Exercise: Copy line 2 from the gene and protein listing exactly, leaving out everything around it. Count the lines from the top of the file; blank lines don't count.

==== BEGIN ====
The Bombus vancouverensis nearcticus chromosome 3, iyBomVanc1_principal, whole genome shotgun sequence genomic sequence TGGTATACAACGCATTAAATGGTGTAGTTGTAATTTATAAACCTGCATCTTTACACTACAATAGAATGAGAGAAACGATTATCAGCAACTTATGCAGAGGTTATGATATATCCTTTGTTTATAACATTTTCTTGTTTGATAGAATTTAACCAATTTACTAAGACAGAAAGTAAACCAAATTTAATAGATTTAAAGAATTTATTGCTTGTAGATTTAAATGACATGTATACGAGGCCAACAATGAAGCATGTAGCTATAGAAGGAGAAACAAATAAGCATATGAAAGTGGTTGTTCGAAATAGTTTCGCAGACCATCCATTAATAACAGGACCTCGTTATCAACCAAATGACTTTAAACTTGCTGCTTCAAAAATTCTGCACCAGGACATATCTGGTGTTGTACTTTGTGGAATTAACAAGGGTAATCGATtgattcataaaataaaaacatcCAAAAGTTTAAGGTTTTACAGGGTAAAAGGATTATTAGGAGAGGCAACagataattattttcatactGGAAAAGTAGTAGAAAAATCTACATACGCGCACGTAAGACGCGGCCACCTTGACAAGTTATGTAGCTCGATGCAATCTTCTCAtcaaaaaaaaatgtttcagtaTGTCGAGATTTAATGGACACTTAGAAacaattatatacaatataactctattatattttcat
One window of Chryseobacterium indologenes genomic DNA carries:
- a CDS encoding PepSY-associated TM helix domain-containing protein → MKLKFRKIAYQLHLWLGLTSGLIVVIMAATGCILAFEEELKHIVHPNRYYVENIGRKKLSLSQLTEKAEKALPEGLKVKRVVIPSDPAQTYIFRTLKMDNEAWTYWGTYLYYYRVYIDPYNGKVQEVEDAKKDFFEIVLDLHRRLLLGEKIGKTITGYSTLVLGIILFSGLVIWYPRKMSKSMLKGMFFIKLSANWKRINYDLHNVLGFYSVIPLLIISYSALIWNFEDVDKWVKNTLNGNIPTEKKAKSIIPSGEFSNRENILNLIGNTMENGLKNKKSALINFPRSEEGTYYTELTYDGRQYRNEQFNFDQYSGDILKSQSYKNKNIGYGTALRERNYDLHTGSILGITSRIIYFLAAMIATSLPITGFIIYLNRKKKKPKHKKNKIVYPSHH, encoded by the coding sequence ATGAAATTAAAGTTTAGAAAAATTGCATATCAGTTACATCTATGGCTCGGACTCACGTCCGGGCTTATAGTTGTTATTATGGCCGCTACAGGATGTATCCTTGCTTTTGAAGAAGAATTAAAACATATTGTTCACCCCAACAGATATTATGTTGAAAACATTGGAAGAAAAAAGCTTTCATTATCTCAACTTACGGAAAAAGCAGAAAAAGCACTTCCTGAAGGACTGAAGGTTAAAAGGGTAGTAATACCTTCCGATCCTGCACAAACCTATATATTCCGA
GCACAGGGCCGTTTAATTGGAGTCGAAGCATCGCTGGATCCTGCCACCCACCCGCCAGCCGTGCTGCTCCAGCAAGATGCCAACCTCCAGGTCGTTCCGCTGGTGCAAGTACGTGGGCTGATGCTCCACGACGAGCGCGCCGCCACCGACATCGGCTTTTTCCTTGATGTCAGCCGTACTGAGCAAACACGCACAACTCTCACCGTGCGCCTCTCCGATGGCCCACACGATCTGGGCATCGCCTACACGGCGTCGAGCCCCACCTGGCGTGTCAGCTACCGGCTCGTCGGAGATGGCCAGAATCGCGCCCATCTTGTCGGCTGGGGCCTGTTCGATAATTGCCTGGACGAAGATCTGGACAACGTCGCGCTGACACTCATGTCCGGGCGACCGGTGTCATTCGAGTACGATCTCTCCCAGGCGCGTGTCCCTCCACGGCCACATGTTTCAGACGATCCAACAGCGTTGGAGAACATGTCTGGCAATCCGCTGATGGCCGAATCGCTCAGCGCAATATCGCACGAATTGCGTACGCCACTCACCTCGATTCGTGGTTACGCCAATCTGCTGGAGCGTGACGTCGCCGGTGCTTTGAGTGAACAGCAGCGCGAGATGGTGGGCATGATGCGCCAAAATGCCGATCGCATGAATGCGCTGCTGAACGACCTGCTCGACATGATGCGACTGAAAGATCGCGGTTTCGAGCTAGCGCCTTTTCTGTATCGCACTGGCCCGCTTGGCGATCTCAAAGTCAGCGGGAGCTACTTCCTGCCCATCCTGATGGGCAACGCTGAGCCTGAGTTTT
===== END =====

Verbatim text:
One window of Chryseobacterium indologenes genomic DNA carries: